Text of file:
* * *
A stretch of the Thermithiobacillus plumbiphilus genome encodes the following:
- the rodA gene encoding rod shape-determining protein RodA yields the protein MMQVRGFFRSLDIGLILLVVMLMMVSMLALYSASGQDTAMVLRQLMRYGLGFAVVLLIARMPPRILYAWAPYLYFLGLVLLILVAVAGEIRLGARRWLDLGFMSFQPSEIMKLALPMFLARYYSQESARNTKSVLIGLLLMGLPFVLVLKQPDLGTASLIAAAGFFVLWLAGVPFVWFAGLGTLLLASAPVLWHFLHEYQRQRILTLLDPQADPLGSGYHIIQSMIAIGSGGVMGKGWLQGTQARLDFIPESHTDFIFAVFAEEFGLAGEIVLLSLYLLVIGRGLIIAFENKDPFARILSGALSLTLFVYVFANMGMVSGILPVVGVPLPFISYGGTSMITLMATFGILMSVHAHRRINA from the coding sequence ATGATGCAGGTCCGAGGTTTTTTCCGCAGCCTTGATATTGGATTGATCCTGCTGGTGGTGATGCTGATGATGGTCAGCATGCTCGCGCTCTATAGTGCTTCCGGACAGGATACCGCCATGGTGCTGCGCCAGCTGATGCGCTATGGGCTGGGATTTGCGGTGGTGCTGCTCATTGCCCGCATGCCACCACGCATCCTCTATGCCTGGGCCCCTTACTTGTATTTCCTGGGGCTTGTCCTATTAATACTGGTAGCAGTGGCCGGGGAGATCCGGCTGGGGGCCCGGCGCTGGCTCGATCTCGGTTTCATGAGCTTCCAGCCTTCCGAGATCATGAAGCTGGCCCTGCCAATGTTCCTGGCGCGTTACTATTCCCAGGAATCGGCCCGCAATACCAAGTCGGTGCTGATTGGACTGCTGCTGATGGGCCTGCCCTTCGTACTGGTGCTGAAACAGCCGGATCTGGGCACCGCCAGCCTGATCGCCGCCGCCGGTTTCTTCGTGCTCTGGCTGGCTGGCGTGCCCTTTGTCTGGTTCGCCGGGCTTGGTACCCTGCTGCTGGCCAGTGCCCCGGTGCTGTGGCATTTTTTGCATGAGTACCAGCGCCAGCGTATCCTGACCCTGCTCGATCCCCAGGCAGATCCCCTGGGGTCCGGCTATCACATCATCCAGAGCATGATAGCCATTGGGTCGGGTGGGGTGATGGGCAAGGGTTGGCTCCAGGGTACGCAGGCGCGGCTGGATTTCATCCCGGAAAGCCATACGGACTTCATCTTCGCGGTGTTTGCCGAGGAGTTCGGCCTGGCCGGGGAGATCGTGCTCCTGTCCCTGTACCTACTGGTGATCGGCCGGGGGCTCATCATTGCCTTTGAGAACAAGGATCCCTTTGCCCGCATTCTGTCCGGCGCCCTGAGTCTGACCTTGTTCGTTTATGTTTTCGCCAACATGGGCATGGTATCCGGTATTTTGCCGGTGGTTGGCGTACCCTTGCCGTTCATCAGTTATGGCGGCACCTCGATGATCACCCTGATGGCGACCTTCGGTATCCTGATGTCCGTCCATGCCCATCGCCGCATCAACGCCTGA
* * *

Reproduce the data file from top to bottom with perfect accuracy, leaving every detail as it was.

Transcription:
A stretch of the Thermithiobacillus plumbiphilus genome encodes the following:
- the rodA gene encoding rod shape-determining protein RodA yields the protein MMQVRGFFRSLDIGLILLVVMLMMVSMLALYSASGQDTAMVLRQLMRYGLGFAVVLLIARMPPRILYAWAPYLYFLGLVLLILVAVAGEIRLGARRWLDLGFMSFQPSEIMKLALPMFLARYYSQESARNTKSVLIGLLLMGLPFVLVLKQPDLGTASLIAAAGFFVLWLAGVPFVWFAGLGTLLLASAPVLWHFLHEYQRQRILTLLDPQADPLGSGYHIIQSMIAIGSGGVMGKGWLQGTQARLDFIPESHTDFIFAVFAEEFGLAGEIVLLSLYLLVIGRGLIIAFENKDPFARILSGALSLTLFVYVFANMGMVSGILPVVGVPLPFISYGGTSMITLMATFGILMSVHAHRRINA from the coding sequence ATGATGCAGGTCCGAGGTTTTTTCCGCAGCCTTGATATTGGATTGATCCTGCTGGTGGTGATGCTGATGATGGTCAGCATGCTCGCGCTCTATAGTGCTTCCGGACAGGATACCGCCATGGTGCTGCGCCAGCTGATGCGCTATGGGCTGGGATTTGCGGTGGTGCTGCTCATTGCCCGCATGCCACCACGCATCCTCTATGCCTGGGCCCCTTACTTGTATTTCCTGGGGCTTGTCCTATTAATACTGGTAGCAGTGGCCGGGGAGATCCGGCTGGGGGCCCGGCGCTGGCTCGATCTCGGTTTCATGAGCTTCCAGCCTTCCGAGATCATGAAGCTGGCCCTGCCAATGTTCCTGGCGCGTTACTATTCCCAGGAATCGGCCCGCAATACCAAGTCGGTGCTGATTGGACTGCTGCTGATGGGCCTGCCCTTCGTACTGGTGCTGAAACAGCCGGATCTGGGCACCGCCAGCCTGATCGCCGCCGCCGGTTTCTTCGTGCTCTGGCTGGCTGGCGTGCCCTTTGTCTGGTTCGCCGGGCTTGGTACCCTGCTGCTGGCCAGTGCCCCGGTGCTGTGGCATTTTTTGCATGAGTACCAGCGCCAGCGTATCCTGACCCTGCTCGATCCCCAGGCAGATCCCCTGGGGTCCGGCTATCACATCATCCAGAGCATGATAGCCATTGGGTCGGGTGGGGTGATGGGCAAGGGTTGGCTCCAGGGTACGCAGGCGCGGCTGGATTTCATCCCGGAAAGCCATACGGACTTCATCTTCGCGGTGTTTGCCGAGGAGTTCGGCCTGGCCGGGGAGATCGTGCTCCTGTCCCTGTACCTACTGGTGATCGGCCGGGGGCTCATCATTGCCTTTGAGAACAAGGATCCCTTTGCCCGCATTCTGTCCGGCGCCCTGAGTCTGACCTTGTTCGTTTATGTTTTCGCCAACATGGGCATGGTATCCGGTATTTTGCCGGTGGTTGGCGTACCCTTGCCGTTCATCAGTTATGGCGGCACCTCGATGATCACCCTGATGGCGACCTTCGGTATCCTGATGTCCGTCCATGCCCATCGCCGCATCAACGCCTGA